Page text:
Yes there I was, talking with the President of the Rio 2016 Organizing Committee Carlos Nuzman, on 5th August, exactly five years to the day before the start of Rio2016 Olympics, and I was in Rio de Janeiro to see how it was all going.
He had had a meeting that morning with the Mayor of Rio de Janeiro, and then he had his photo taken with his team, numbering at the end of that day 174 (bottom photo). By 5th August, 2016, the team will have swollen to 4,000, plus at least 70,000 volunteers.
But then there had been 2,000 or so involved in the 2007 Pan American Games in Rio, and many of the inner-core have been working with Nuzman ever since.
Nuzman has been working on these games for more than a decade, since 1999 in fact. He and a few others put in an unsuccessful bid for the 2008 Olympics but experience of the Pan American Games coupled with increased effort put into the 2016 bid won out.
The 2016 bid brought in such key players as the highly influential Governor of the State of Rio, Sérgio Cabral Filho, who in turn brought in then-President Lula. Brazil’s best-known businessman, Eike Battista, is thought to have loaned not only his private plane to ferry VIPs to IOC meetings but to have given considerable funds to cover setup costs. Yes, says Nuzman, the involvement of the business community is and will be huge, although it is impossible to calculate what will be the lasting benefit to business not only in Rio but in Brazil in general.
Hospitality is vital to the success of the Games, Carlos Nuzman told me: “We want visitors to come ahead of time or stay on after (or both) so that they have plenty of time to tour this beautiful country. We want our people to smile and be nice, to share passion with celebration. Rio2016 is not only the Games, it is a way of life.” Passion & Transformation is the tagline of these Olympics, broken down into harmonious diversity, Olympic spirit, exuberant nature and contagious energy.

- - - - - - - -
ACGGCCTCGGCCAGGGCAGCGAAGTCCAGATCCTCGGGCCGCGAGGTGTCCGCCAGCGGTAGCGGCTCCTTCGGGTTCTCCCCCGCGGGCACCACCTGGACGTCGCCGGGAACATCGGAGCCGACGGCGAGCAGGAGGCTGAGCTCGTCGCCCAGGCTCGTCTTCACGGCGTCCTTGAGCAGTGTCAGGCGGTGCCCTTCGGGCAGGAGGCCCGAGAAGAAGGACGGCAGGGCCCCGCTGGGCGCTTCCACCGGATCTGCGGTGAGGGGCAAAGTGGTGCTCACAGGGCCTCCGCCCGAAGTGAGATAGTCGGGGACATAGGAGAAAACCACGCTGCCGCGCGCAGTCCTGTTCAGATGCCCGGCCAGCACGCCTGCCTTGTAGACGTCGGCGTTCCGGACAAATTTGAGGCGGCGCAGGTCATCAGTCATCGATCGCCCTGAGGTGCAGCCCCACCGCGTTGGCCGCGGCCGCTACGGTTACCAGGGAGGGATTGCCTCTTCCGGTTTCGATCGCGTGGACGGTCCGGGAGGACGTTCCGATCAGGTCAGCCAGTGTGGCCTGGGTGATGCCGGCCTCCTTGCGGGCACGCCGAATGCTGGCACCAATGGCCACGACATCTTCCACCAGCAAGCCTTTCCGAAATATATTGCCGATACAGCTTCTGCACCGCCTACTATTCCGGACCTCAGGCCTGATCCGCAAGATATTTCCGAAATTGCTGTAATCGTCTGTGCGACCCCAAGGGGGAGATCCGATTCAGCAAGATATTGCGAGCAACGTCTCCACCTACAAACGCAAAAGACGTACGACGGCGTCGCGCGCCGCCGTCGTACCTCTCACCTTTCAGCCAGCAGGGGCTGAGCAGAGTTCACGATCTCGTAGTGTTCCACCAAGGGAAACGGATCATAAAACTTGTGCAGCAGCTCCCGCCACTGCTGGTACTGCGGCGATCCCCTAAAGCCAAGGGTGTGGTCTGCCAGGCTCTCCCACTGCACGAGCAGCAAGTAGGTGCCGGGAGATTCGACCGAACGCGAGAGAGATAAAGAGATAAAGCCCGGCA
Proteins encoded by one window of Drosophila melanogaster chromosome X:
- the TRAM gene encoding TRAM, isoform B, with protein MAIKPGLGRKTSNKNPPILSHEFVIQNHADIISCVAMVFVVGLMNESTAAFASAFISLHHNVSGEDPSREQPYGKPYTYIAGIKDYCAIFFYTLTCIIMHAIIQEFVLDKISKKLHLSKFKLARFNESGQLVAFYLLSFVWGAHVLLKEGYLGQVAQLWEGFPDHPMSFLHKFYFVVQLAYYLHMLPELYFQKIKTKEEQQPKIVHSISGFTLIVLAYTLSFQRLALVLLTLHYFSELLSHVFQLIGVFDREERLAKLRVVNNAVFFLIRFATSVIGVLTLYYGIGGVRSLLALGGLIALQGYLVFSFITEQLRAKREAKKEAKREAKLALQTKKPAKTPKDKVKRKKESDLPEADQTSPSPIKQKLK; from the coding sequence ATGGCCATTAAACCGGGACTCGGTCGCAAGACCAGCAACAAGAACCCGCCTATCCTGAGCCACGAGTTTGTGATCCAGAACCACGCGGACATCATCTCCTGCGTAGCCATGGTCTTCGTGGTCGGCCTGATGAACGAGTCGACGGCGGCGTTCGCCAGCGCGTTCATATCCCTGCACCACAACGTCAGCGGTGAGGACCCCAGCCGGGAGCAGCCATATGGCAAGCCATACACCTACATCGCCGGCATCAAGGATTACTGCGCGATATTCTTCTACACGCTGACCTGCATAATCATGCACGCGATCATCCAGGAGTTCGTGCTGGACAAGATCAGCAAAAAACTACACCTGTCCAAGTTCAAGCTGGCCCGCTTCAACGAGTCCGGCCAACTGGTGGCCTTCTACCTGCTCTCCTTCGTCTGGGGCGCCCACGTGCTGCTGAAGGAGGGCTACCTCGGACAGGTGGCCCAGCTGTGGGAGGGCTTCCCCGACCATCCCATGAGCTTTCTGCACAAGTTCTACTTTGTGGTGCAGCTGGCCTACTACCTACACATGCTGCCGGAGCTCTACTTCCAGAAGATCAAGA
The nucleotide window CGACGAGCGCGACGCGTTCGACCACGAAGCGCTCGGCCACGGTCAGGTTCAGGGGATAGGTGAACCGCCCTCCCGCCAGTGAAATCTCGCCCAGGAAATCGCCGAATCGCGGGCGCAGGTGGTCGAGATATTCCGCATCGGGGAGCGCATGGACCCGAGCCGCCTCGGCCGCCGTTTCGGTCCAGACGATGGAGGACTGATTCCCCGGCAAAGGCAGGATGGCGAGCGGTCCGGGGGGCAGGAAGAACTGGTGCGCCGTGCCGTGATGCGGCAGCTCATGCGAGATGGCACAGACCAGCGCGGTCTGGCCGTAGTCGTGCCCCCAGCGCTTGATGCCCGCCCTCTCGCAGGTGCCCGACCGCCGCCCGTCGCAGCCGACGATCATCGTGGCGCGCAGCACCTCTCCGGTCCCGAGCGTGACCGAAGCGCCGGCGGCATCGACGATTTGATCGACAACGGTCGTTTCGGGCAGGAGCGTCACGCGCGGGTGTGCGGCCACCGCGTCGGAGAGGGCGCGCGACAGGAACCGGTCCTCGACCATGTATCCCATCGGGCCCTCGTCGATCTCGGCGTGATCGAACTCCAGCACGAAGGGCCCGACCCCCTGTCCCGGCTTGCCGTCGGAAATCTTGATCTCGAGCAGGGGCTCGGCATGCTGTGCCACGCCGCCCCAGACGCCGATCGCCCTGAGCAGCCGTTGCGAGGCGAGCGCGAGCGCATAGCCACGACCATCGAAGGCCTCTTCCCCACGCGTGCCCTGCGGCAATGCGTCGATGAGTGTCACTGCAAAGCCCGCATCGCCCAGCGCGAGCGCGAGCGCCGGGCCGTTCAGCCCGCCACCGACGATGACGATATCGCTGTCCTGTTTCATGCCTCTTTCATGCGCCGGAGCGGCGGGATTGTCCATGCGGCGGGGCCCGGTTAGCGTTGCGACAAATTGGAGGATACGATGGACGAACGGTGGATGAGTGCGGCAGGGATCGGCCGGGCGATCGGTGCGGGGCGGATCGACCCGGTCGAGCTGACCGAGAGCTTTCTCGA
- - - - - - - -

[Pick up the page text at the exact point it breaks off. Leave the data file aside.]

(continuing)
Oh that energy! Rio is of course the home of Carnival and the samba, and Carlos Nuzman wants to invite visitors to see samba schools in action. Carnival might even be added as a non-Games activity, perhaps on Copacabana, Ipanema or one of Rio de Janeiro’s other marvellous beaches. Among the actual participating sports included in Rio2016, by the way, is a return to golf, and a new course is being built at Barra da Tijuca, near the Olympic village (not surprisingly, every top designer in the world wants to do it, says Nuzman with a big smile).
The ability of the city’s infrastructure to cope with mass events will be trialled in June 2012, when Rio hosts the United Nation’s Rio+20 climate change conference, which will bring at least 15,000 visitors to the city at any one time. It will also host some of the games of the 2014 World Cup. Both these events, says Nuzman, will prepare the city, and its infrastructure, for Rio 2016 (only Mexico, in 1968, Germany in 1974 and the USA in 1996, hosted Olympics comparatively close to a World Cup).
Nuzman can reel off facts and figures ad infinitum. Perhaps his long years of being a trial lawyer helps his memory: it has certainly given him attention for the smallest detail, he says. And now his lasting wish is to encourage youth to make the most of life and to express individual talent.
Carlos Nuzman actually participated in the Olympics, in Tokyo in 1964, in the Brazilian volleyball team (that was the sport’s introduction to the Games). Now, his main form of exercise is a stationary bike, and rushing from one meeting to another – as well as leading Rio2016 he is a member of the IOC and also the Pan American Sports Organisation PASO. He never pauses when asked a question.
With whom is he benchmarking Rio 2016, say Barcelona or Los Angeles? Quick as a flash he cites Tokyo, for having the guts to pull off its Olympics so soon after the end of World War II, but, he says, Rio 2016 will turn out to be Number One, for all time.
Our time was up. I headed back to the Copacabana Palace, back to rooftop suite 601. It was already dark but I knew, next morning, I would go out on my balcony and watch the sun come up, to my left, behind Morro do Leme mountain. In front, the pristine sands of Copacabana Beach would, as always, already have runners, and within minutes I would be down there, on a hotel bicycle, to join other fit people on the three-mile-long tarmac circuit between sand and main road that takes you to Forte de Copacabana, whence you can head round to Ipanema. Oh what a life!